He seyde he hadde a gobet of the seyl
That Seinte Peter hadde, whan that he wente
Upon the see, til Jesu Crist hym hente.
He hadde a croys of latoun, ful of stones,
And in a glas he hadde pigges bones.
But with thise relikes, whan that he fond
A povre person dwellynge upon lond,
Upon a day he gat hym moore moneye
Than that the person gat in monthes tweye;
And thus with feyned flaterye and japes
He made the person and the peple his apes.
But trewely to tellen atte laste,
He was in chirche a noble ecclesiaste;
Wel koude he rede a lessoun or a storie,
But alderbest he song an offertorie;
For wel he wiste, whan that song was songe,
He moste preche, and wel affile his tonge
To wynne silver, as he ful wel koude;
Therefore he song the murierly and loude.

Along with the summoner came a pardoner from Rouncivale, his friend and comrade. He had come straight from the court of Rome and sand loudly, Come hither, love to me! He had hair as yellow as wax that hung as smoothly as a hank of flax. Because of his liveliness of sprit of vanity he had not worn a hood like others. He rode in a new style by looking disheveled and bareheaded except for his cap. Is wallet was full of pardons from Rome. He had a few relics with him and by exhibiting them to poor parsons he earned more money than he could receive in two months. After all, he could sing a song and tell a story or preach in church.


Stanza 30-32  (Lines 717-752)

Now have I toold you shortly, in a clause,
Thestaat, tharray, the nombre, and eek the cause
Why that assembled was this compaignye
In Southwerk, at this gentil hostelrye
That highte the Tabard, faste by the Belle.
But now is tyme to yow for to telle
How that we baren us that ilke nyght,
Whan we were in that hostelrie alyght;
And after wol I telle of our viage
And al the remenaunt of oure pilgrimage.


But first, I pray yow, of youre curteisye,
That ye narette it nat my vileynye,
Thogh that I pleynly speke in this mateere,
To telle yow hir wordes and hir cheere,
Ne thogh I speke hir wordes proprely.
For this ye knowen al-so wel as I,
Whoso shal telle a tale after a man,
He moot reherce, as ny as evere he kan,
Everich a word, if it be in his charge,
Al speke he never so rudeliche and large;
Or ellis he moot telle his tale untrewe,
Or feyne thyng, or fynde wordes newe.
He may nat spare, althogh he were his brother;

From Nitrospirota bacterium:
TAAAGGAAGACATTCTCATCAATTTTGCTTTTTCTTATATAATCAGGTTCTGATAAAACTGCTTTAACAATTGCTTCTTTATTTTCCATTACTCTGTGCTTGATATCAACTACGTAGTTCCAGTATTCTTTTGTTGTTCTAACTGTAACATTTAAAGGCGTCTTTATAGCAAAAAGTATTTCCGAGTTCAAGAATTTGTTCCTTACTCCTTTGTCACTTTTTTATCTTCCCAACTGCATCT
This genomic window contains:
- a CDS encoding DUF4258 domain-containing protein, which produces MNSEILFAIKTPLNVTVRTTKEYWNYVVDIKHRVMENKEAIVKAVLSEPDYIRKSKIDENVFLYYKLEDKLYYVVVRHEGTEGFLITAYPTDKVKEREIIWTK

He moot as wel seye o word as another.
Crist spak hymself ful brode in hooly writ,
And wel ye woot no vileynye is it.
Eek Plato seith, whoso kan hym rede,
“The wordes moote be cosyn to the dede.”


Also I prey yow to foryeve it me,
Al have I nat set folk in hir degree
Heere in this tale, as that they sholde stonde;
My wit is short, ye may wel understonde.

In stanza thirty of ‘The Canterbury Tales: General Prologue, Chaucer has come to the conclusion of his portrayal of characters: of their rank, dress, the number, and also the purpose of their journey. They all have gathered in this Tabard Inn beside The Bell. Now he goes further to state the way they all conducted themselves on the first night at the Inn.

First of all, he expects the readers to accept his apology if he speaks plainly for he was about to use the words and phrases exactly as it was spoken by them. Christ spoke out plainly in the Holy Scriptures, and there is no way to reproach it. Similarly, as Plato said, “the words should be as cousin to deed.”

Further, he expects his readers to forgive him if he neglects the order and degree and what is due to a social position in this tale here. He also says that he is short of wit. And with that note, he started to speak of the host who cordially welcomed him and all the guests of the day.


Stanzas 33-37 (Lines 753-823)

Greet chiere made oure Hoost us everichon,
And to the soper sette he us anon,
And served us with vitaille at the beste:
Strong was the wyn and wel to drynke us leste.


A semely man Oure Hooste was with-alle
For to been a marchal in an halle.
A large man he was with eyen stepe,
A fairer burgeys was ther noon in Chepe;
Boold of his speche, and wys, and well y-taught,
And of manhod hym lakkede right naught.
Eek thereto he was right a myrie man,
And after soper pleyen he bigan,
And spak of myrthe amonges othere thynges,
Whan that we hadde maad our rekenynges;
And seyde thus: “Now, lordynges, trewely,
Ye been to me right welcome, hertely;
For by my trouthe, if that I shal nat lye,
I saugh nat this yeer so myrie a compaignye
At ones in this herberwe as is now.
Fayn wolde I doon yow myrthe, wiste I how;
And of a myrthe I am right now bythoght,
To doon yow ese, and it shal coste noght.


“Ye goon to Canterbury—God yow speede,
The blisful martir quite yow youre meede!
And wel I woot, as ye goon by the weye,
Ye shapen yow to talen and to pleye;
For trewely confort ne myrthe is noon
To ride by the weye doumb as a stoon;
And therfore wol I maken yow disport,
As I seyde erst, and doon yow som confort.
And if you liketh alle, by oon assent,
For to stonden at my juggement,
And for to werken as I shal yow seye,
To-morwe, whan ye riden by the weye,
Now, by my fader soule, that is deed,
But ye be myrie, I wol yeve yow myn heed!
Hoold up youre hond, withouten moore speche.”

Oure conseil was nat longe for to seche;
Us thoughte it was noght worth to make it wys,
And graunted hym withouten moore avys,
And bad him seye his verdit, as hym leste.


“Lordynges,” quod he, “now herkneth for the beste;
But taak it nought, I prey yow, in desdeyn;
This is the poynt, to speken short and pleyn,